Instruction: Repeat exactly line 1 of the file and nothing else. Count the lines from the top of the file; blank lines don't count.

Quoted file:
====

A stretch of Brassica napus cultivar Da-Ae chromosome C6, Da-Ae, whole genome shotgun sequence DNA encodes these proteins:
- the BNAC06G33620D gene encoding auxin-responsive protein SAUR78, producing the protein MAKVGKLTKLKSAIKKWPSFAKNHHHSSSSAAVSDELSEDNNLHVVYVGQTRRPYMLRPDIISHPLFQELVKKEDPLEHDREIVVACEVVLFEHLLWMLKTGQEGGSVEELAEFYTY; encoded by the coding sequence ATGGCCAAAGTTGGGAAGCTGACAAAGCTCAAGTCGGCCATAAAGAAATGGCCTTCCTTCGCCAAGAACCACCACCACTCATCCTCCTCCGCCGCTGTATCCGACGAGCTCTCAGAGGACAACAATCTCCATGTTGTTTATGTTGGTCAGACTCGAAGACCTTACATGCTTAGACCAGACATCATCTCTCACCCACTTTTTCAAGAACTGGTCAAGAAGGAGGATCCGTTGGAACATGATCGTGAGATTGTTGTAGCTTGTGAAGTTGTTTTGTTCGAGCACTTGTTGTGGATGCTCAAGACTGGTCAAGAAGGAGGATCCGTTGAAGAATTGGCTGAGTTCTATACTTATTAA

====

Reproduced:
A stretch of Brassica napus cultivar Da-Ae chromosome C6, Da-Ae, whole genome shotgun sequence DNA encodes these proteins: